Have you ever had that experience?

The Winning of Kay Slade By, Albert C. Wyckoff

Plot: During a long stay at my grandparent’s home, I picked up this book, which, unknown to me, was a romance novel. I do not tend to enjoy these, but found this one to be different.

It is not apparent at first who will be the main character, but as we read through the first few chapters it becomes clear that Kay Slade, second youngest of four children, is she. Kay’s parents are tenets for a man named Mr. Potter, they live in a shack and wear filthy clothing. As we read, it is obvious from the people visiting the Slades home viewpoint, that the food they eat would not pass normal standards of cleanliness.

Kay is quite young when a preacher and his wife come to teach at the Poletown church, and is delighted when they plan to hold a vacation Bible school in the summer. It is through this preacher that Kay is taught to follow Christ, and better her situation in life with education. She does this and meets many good people along the way, including her future husband, and a few not so nice people. Her great desire is to one day marry and provide a better home for her children than what she was brought up in.

Positive: This book has strong Christian content, contains no swearing and our main characters are good role models. There is also some humor, which adds greatly to the story.

Negative: There is one part where a bad guy tries to force our heroine to kiss him, but it isn’t bad, and our hero does rescue her before anything happens. The heroine’ parents are not exactly the greatest role models, but considering their upbringing and circumstances they’re not bad. One girl does elope, but quickly makes up with her parents.

Overall: Though a romance novel and not the type I usually pick up, it was at my grandma’s house and I liked it, not my favorite, but it wasn’t bad.

Wizardry Compiled by Rick Cook


Find it Amazon

This sequel to Wizard’s Bane raised my hopes for a great discussion about the decentralization of power. Sadly, Cook passed on that opportunity.

In book one, Wiz shook up the world by creating basic spells as one creates computer programs. previously to his appearance in this unfamiliar place, only a select few could control magic. Now Wiz had granted magic to all people through the use of “magic programs.”

What happens when a society with no power is suddenly granted the power to be equal with their overseers? Chaos for one thing. The people began moving into the dark places and destroying every magical item in their path. Wiz created a spell for the people (called DDT) that granted a defense against magic. Someone hacked the program to destroy magic.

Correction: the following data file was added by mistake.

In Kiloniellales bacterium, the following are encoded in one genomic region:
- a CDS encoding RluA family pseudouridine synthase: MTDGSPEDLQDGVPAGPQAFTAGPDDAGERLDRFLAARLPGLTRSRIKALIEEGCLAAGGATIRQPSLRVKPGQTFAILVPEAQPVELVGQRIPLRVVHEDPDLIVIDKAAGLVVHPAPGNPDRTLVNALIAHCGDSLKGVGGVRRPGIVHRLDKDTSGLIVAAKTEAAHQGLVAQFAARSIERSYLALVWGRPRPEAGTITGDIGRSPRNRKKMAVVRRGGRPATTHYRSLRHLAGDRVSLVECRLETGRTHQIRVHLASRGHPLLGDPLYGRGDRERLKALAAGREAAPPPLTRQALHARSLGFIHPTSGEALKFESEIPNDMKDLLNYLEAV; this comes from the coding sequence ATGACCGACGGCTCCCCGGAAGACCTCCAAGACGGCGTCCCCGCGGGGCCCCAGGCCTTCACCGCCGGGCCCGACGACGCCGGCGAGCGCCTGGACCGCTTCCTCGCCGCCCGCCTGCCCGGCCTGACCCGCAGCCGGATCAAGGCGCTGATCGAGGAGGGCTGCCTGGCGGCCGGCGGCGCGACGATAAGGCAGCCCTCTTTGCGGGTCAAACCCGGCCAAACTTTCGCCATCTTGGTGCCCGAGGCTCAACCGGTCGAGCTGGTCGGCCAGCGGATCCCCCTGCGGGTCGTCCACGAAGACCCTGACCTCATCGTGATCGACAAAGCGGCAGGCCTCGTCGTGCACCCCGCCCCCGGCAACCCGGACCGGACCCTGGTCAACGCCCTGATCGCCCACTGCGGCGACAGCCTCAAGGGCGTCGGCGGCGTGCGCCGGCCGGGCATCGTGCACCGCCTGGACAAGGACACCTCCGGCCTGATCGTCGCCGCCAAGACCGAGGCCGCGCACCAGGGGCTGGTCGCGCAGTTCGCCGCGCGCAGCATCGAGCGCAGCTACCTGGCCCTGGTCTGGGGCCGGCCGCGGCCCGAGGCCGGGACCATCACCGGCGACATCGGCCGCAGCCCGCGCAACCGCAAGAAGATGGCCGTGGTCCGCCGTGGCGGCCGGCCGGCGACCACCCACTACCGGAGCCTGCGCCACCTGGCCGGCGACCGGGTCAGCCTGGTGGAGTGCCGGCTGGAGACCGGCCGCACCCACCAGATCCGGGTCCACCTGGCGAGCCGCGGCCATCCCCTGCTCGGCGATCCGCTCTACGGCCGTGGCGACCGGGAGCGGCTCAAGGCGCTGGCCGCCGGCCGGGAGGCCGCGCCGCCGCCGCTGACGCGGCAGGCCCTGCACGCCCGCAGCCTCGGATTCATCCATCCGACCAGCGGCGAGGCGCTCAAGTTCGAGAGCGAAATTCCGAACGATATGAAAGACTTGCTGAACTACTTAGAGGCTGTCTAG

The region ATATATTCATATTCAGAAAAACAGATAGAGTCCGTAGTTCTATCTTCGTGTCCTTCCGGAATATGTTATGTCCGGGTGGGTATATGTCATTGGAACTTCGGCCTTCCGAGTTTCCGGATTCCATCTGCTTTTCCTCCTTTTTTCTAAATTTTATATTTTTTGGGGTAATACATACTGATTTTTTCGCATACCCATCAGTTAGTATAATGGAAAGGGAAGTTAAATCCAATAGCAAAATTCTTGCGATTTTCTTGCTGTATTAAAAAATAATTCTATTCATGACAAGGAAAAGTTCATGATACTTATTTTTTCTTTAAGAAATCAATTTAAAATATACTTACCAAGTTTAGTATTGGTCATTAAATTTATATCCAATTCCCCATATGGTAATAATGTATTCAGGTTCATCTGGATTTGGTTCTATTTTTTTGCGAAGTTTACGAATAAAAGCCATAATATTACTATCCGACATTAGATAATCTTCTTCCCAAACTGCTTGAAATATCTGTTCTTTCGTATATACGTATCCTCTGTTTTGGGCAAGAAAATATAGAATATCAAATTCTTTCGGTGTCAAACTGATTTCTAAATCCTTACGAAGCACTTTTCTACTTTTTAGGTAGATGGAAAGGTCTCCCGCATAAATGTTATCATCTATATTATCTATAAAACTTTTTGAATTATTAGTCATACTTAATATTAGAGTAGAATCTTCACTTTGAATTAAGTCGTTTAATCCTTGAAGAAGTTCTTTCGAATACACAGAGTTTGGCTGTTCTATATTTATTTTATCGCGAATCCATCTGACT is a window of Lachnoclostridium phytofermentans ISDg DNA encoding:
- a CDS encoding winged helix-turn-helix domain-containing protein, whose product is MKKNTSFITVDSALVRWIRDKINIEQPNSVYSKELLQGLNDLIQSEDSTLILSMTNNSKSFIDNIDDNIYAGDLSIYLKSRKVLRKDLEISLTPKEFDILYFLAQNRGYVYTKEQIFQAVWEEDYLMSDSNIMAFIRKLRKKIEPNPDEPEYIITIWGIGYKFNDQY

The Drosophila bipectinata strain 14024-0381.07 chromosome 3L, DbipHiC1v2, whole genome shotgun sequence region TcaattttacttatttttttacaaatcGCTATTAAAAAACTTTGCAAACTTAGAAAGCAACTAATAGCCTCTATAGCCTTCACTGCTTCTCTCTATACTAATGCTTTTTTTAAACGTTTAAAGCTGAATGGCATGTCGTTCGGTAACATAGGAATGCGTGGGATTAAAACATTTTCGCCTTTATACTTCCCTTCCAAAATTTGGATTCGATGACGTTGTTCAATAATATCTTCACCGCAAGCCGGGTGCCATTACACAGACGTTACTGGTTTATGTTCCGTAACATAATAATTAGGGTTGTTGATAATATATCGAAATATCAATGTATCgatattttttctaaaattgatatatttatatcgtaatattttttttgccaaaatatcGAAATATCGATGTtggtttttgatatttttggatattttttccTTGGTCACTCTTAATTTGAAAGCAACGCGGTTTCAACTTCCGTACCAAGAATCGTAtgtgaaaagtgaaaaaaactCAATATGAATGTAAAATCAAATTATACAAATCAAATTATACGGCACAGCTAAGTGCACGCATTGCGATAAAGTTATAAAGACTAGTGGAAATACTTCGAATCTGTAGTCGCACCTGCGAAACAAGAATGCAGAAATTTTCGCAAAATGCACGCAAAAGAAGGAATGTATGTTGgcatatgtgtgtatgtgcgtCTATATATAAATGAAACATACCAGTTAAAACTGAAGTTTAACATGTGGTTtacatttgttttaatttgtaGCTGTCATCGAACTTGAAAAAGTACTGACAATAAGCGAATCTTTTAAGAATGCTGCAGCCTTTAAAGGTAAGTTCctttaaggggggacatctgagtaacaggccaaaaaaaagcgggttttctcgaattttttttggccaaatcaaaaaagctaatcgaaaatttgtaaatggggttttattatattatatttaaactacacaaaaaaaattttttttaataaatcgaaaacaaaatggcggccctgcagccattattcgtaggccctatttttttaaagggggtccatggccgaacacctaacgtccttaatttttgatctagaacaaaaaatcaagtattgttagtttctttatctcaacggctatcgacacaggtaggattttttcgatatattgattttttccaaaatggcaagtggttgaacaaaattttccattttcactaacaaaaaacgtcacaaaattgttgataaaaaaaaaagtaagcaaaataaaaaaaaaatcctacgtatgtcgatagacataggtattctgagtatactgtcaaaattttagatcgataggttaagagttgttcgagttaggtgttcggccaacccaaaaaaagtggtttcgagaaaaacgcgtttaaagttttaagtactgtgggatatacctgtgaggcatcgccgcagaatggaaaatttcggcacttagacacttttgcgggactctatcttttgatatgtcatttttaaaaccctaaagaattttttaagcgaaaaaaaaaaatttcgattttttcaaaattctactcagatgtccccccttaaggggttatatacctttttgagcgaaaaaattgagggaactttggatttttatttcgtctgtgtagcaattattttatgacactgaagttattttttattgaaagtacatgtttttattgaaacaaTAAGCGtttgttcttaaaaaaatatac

At the same time, Wiz, now elevated to the Wizardry Council, is playing politics and attempting to teach other students about “programming magic.” He is failing miserably and tearing up his marriage in the process. Ergo, Wiz heads out into the woods in a huff and is promptly kidnapped and transported to a far off continent by the remnants of the evil wizards he had banished. Wiz escapes, but is being hunted by a vicious creature created to sniff out his brand of magic and slaughter the one casting it. Now Wiz spends the majority of the book fleeing for his life and unable to use his magic.

Back on the farm, the people’s destruction of all things magic is creating a war between the magical people and humans. Since Wiz and his magic are the only things who can stop the coming war (and Wiz is missing), the wizards seek alternate solutions for defense. They send Wiz’s wife Moira back to Earth to retrieve some of Wiz’s friends. And here is where the book shines. Moira’s presence in the real world, her efforts to bring back programmers, and the responses of these geeks to this other life creates endless scenarios of fun.

The downsides: more profanity, crass situations and one adult situation. The last was really annoying as the only purpose was to create a situation that would setup book three. Seriously, there were other options. I couldn’t tell you how graphic it was as I skipped ahead. Just be aware.

Overall, if you read book one (and that is fun regardless of whether you continue in the series), then book two might make sense. I didn’t like book two enough (combined with the problematic material) to move on to book three.

Thoughts?

The Society, by Micheal Palmer M.D.


The Society